Today, CBC News (Canada’s state broadcaster that receives 1 billion dollars of taxpayer funding annually) published Kristen Pyszczyk’s opinion piece with the headline, “It shouldn’t be taboo to criticize parents for having too many kids.”
First of all, as Mother Teresa once asked, “How can there be too many children? That is like saying there are too many flowers.”
Secondly, a taboo is something that is “prohibited or restricted by social custom.” Of course some things should be taboo — like children attending nudist events, or asking a woman who might not be pregnant if she is, or asking newlyweds why they don’t have children yet. Not everything is appropriate. And, it is literally impossible (and would be utterly meaningless) for anything and everything to be normal.
There is no such thing as “too many kids.” Accordingly, it is already a bad idea to criticize to parents for the children they do have thereby insinuating that certain family members are superfluous. How dare you, Ms. Pyszczyk.
She proceeds to decry that ours is “a society that generally celebrates procreation with almost militant cheerfulness.” In fact, ours is a society where 1/4 of procreated persons are not born because their mothers decide to abort them before meeting them.
Pyszczyk then says, “While having a child or five is a very personal choice, it’s also a choice that affects everyone who inhabits our planet.” She attempts to justify population control through shaming parents by saying “the survival of our species depends on it.”
So she loves the survival of our species in general, just not a celebrity couples’ fifth child in particular.
Recall the character in Dostoevsky’s The Brothers Karamazov who says:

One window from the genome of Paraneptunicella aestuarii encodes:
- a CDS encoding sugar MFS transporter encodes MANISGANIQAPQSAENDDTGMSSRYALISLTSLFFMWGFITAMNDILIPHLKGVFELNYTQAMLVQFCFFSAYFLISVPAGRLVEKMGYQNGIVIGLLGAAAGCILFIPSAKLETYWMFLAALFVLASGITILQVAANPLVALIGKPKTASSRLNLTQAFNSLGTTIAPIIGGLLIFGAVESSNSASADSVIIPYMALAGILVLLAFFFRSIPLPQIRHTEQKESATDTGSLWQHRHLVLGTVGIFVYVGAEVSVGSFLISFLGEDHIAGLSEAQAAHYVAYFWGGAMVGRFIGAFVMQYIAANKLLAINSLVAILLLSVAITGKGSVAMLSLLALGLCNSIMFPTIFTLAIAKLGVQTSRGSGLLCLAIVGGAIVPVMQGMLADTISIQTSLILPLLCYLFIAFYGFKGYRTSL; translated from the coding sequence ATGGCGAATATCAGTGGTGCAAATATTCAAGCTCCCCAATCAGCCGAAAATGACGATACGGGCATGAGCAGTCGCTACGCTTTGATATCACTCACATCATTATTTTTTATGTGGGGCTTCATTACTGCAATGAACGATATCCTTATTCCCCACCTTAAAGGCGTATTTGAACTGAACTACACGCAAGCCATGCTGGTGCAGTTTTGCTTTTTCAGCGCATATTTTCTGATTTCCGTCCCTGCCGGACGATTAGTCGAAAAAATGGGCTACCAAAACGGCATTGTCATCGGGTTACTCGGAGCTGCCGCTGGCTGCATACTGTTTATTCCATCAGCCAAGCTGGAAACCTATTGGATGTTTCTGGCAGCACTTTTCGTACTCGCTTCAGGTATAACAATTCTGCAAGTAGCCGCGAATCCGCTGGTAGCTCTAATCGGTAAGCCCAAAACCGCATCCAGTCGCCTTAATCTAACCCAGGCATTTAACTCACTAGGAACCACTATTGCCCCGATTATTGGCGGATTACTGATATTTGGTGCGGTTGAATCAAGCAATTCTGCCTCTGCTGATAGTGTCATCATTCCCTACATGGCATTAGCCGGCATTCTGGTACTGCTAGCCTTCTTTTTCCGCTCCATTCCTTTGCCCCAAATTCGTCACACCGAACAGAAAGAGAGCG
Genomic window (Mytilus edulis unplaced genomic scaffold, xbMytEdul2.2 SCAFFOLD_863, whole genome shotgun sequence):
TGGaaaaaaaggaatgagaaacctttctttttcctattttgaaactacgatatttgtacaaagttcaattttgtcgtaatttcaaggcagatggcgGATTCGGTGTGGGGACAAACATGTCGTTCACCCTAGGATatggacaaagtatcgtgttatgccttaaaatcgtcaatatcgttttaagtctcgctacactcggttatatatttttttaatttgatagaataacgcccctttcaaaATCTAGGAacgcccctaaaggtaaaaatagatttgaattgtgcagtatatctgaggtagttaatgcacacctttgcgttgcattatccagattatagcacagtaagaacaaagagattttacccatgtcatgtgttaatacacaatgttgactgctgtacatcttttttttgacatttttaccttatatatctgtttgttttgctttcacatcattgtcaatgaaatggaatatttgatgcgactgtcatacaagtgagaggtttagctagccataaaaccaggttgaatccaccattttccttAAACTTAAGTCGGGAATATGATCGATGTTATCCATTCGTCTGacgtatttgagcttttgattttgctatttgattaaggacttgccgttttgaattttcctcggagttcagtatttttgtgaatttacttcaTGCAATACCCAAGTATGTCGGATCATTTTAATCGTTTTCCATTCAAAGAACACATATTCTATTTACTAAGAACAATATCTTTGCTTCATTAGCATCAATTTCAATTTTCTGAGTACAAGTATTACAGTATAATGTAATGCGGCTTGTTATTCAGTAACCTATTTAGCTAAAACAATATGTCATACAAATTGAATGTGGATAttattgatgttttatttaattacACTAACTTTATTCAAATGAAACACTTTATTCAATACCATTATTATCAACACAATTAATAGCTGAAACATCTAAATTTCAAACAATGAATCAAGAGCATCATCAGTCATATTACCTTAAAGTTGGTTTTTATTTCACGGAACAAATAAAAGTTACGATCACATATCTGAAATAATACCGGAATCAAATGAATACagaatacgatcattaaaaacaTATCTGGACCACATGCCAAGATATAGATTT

The more I love humanity in general the less I love man in particular. In my dreams, I often make plans for the service of humanity, and perhaps I might actually face crucifixion if it were suddenly necessary. Yet I am incapable of living in the same room with anyone for two days together. I know from experience. As soon as anyone is near me, his personality disturbs me and restricts my freedom. In twenty-four hours I begin to hate the best of men: one because he’s too long over his dinner, another because he has a cold and keeps on blowing his nose. I become hostile to people the moment they come close to me. But it has always happened that the more I hate men individually the more I love humanity.
Pyszczyk says she objects to women being told that they need to have kids to have a meaningful life and wants “alternatives to motherhood” – “options for a fulfilling life that don’t involve taking 20 years of their lives to care for offspring.” But, as she wrote in this Globe and Mail article, the alternatives she has sought have not fulfilled her. She reflects:
Alcohol began as a way for me to have fun and meet new people, but in recent years it’s also become my main support system. I used alcohol to combat the isolation I often felt in my personal – and more recently, professional – life. I often think that society handed me a drink rather than give me the resources to enable me to cope with my experiences, which have included sexual assault, anxiety, financial strain, depression and now addiction.
In another piece, Pyszczyk desperately wants to assert “that abortion is a valid choice and can be a normal, if not difficult, part of a woman’s experience.”
The trouble is: alcohol does not combat isolation, abortion will never be normal (even if, God forbid, a majority of women abort), and agonizing over the “possibility of an asteroid” will never bring fulfilment like changing your own child’s diapers can.
Pyszczyk’s column has already received 3,681 comments, which is quite a lot. I doubt parents are taking her criticism of them too seriously, though. They are likely too busy fulfilling their lives through countless acts of sacrificial love for their children whom they love infinitely and unconditionally.